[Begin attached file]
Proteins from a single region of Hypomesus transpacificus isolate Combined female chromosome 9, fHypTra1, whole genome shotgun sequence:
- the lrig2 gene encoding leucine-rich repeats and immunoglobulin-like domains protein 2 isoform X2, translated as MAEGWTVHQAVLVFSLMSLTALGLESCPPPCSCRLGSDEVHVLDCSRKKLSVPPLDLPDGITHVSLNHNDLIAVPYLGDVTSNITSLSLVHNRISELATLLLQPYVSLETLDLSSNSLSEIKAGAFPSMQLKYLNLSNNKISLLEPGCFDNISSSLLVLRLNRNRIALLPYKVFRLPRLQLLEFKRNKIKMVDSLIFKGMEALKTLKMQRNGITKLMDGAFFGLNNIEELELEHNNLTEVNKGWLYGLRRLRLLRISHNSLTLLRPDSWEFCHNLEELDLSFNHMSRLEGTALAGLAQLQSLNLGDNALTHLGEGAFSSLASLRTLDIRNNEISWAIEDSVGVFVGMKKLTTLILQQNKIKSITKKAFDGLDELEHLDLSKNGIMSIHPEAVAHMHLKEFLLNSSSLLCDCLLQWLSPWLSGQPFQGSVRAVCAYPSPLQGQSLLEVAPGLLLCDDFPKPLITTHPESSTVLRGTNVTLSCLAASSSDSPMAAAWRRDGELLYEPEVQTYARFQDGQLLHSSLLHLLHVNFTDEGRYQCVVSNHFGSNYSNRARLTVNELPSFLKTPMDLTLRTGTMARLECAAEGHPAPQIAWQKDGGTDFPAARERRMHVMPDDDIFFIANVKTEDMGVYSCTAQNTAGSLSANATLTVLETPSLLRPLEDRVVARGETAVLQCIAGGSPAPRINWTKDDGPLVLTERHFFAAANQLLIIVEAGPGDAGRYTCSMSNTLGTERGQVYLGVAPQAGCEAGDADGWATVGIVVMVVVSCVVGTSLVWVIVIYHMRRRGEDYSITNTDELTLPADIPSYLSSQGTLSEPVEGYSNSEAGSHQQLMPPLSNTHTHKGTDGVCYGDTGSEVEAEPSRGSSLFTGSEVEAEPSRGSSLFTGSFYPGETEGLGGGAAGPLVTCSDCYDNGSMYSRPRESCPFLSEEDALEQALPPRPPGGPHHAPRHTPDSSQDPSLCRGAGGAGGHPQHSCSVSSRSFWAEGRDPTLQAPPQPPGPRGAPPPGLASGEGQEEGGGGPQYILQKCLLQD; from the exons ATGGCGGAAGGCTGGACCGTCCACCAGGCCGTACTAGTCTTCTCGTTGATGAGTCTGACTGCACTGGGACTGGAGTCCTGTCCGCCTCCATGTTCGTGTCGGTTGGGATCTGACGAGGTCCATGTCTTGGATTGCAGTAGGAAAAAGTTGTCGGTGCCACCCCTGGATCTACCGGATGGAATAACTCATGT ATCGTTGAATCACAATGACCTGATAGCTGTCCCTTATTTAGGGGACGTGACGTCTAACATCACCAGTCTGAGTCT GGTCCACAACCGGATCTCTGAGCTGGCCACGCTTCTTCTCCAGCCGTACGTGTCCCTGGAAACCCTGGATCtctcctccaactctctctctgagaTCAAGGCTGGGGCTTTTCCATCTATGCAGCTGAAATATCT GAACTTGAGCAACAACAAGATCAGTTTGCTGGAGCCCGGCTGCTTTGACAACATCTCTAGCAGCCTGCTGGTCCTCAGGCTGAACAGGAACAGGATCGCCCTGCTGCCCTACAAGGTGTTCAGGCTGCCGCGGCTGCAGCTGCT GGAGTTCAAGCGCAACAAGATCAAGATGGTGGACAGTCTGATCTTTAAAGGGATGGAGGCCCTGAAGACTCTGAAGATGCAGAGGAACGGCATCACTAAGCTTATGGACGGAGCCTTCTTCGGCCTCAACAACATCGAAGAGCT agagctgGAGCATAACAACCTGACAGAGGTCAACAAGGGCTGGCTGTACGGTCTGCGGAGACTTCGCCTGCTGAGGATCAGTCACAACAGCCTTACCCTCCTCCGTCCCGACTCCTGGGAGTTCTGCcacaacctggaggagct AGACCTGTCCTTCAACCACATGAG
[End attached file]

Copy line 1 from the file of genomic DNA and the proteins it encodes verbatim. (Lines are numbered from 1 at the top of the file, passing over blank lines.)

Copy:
Proteins from a single region of Hypomesus transpacificus isolate Combined female chromosome 9, fHypTra1, whole genome shotgun sequence: